Using this table
for Z Transforms with Discrete Indices

Shortened 2-page pdf of Laplace
Transforms and Properties

Shortened 2-page pdf of Z
Transforms and Properties

All time domain functions are implicitly=0 for
t<0 (i.e. they are multiplied by unit step).

Entry |
Laplace Domain | Time Domain (note) | Z Domain (t=kT) |
---|---|---|---|

unit impulse | unit impulse | ||

unit step | (note) | ||

ramp | |||

parabola | |||

t^{n}(n is integer) |
|||

exponential | |||

power | |||

time multiplied exponential |
|||

Asymptotic exponential |
|||

double exponential |
|||

asymptotic double exponential |
|||

asymptotic critically damped |
|||

differentiated critically damped |
|||

sine | |||

cosine | |||

decaying sine |
|||

decaying cosine |
|||

generic decaying oscillatory |
|||

generic decaying oscillatory (alternate) |
(note) |
||

Z-domain generic decaying oscillatory |
(note) |
||

Prototype Second Order System (ζ<1, underdampded) | |||

Prototype 2 ^{nd} orderlowpass step response |
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Prototype 2 ^{nd} orderlowpass impulse response |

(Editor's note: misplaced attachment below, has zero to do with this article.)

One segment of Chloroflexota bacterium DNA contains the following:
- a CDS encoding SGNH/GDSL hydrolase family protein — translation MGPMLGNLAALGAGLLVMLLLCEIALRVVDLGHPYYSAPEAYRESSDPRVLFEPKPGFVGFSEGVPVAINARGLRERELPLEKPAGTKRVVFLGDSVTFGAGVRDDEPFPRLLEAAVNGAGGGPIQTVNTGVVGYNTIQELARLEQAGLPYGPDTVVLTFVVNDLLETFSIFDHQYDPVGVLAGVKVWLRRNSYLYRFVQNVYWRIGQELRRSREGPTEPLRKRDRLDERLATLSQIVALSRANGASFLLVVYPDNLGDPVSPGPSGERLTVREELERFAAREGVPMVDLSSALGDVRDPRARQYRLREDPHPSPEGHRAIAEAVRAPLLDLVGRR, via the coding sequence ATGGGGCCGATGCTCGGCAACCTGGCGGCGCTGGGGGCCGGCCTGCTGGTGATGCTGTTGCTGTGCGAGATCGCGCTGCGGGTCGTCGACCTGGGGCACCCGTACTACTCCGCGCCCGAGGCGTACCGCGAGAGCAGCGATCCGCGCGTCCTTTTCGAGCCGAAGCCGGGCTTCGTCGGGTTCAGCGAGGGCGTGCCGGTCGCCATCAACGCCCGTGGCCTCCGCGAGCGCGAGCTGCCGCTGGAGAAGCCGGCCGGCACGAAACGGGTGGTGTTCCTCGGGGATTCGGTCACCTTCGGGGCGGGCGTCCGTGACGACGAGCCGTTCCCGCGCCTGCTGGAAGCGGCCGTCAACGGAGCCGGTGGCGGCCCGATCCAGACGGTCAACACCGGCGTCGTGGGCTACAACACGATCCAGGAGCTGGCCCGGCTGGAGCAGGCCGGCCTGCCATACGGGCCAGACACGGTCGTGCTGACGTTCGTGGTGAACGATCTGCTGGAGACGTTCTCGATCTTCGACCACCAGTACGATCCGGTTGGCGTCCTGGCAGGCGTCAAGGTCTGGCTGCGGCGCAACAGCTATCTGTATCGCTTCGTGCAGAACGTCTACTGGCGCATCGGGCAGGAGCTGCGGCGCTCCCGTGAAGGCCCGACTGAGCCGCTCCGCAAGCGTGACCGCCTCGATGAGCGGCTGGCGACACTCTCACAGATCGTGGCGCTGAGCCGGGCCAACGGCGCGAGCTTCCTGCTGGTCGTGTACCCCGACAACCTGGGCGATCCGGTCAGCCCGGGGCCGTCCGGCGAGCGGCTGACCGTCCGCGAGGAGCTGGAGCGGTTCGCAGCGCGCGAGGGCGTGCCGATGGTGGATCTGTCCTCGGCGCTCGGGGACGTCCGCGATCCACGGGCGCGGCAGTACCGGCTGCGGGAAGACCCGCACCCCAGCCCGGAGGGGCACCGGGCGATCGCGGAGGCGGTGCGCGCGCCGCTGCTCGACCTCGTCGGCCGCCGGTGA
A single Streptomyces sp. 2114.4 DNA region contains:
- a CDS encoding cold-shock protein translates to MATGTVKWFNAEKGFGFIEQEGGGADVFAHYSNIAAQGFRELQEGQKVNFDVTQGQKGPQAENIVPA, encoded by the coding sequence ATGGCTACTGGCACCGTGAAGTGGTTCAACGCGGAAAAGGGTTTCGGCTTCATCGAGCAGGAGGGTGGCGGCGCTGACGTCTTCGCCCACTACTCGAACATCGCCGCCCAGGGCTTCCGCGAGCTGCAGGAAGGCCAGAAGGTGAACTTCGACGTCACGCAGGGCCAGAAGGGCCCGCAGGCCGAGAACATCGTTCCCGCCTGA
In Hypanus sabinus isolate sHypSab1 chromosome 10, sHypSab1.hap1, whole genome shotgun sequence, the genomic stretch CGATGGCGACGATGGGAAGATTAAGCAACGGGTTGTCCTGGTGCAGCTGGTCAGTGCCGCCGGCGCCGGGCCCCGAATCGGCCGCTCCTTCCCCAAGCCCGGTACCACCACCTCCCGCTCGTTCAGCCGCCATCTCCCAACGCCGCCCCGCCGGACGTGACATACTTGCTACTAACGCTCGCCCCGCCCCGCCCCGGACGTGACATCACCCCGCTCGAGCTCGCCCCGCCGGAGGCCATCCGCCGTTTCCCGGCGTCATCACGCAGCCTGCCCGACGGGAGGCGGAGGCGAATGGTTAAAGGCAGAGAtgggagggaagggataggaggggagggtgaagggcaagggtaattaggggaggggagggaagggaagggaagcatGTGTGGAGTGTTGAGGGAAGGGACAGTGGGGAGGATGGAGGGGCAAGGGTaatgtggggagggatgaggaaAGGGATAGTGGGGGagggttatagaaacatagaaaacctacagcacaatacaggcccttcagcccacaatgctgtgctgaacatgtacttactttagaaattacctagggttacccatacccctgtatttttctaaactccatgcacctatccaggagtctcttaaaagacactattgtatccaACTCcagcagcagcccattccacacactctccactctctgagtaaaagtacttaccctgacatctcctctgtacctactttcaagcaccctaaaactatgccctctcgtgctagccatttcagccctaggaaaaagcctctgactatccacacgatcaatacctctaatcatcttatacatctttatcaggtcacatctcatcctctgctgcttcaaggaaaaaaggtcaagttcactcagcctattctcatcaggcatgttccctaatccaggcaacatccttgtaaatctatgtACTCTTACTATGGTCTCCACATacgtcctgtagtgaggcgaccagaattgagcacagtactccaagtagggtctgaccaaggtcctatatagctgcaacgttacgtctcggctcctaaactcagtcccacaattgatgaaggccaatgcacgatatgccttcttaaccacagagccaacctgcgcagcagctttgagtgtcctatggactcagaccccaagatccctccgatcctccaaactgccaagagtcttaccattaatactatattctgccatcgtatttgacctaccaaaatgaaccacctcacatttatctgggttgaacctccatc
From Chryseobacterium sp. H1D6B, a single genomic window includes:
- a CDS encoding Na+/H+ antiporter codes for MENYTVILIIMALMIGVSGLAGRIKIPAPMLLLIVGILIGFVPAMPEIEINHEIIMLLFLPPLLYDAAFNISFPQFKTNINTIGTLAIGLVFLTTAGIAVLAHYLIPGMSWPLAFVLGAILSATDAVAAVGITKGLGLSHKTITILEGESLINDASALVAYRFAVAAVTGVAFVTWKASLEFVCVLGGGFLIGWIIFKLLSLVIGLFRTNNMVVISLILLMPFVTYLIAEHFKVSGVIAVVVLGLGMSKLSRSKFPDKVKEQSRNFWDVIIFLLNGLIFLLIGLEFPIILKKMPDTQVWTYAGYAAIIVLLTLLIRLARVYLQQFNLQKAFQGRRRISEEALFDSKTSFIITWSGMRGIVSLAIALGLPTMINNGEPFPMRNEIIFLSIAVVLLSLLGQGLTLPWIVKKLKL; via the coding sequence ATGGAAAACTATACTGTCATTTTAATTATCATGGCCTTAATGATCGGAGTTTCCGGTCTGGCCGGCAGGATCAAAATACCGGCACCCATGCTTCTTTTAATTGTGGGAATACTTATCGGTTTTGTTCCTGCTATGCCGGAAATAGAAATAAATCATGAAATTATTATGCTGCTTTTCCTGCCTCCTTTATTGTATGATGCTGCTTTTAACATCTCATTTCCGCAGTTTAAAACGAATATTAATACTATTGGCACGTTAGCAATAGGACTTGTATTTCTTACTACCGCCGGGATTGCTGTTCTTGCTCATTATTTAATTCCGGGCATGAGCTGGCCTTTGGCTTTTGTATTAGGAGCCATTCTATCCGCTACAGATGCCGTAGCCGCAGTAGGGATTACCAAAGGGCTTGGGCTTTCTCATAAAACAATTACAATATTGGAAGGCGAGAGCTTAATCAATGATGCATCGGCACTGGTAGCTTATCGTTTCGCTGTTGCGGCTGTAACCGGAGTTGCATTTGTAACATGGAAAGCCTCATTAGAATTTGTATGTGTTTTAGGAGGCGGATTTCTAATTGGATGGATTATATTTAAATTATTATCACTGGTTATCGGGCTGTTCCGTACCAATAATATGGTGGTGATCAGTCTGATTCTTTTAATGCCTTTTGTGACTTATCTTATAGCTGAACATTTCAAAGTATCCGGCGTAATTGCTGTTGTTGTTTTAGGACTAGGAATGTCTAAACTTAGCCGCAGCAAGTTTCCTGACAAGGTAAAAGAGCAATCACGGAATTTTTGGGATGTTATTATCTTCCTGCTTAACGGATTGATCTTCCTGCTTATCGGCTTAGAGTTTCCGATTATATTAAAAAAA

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Prototype 2 ^{nd} orderbandpass impulse response |

Commonly the "time domain" function is given in terms of a discrete index, k, rather than time. This is easily accommodated by the table. For example if you are given a function:

Since t=kT, simply replace k in the function definition by k=t/T. So, in this case,

and we can use the table entry for the ramp

The answer is then easily obtained

© Copyright 2005-2013 Erik Cheever This page may be freely used for educational purposes.

Erik Cheever Department of Engineering Swarthmore College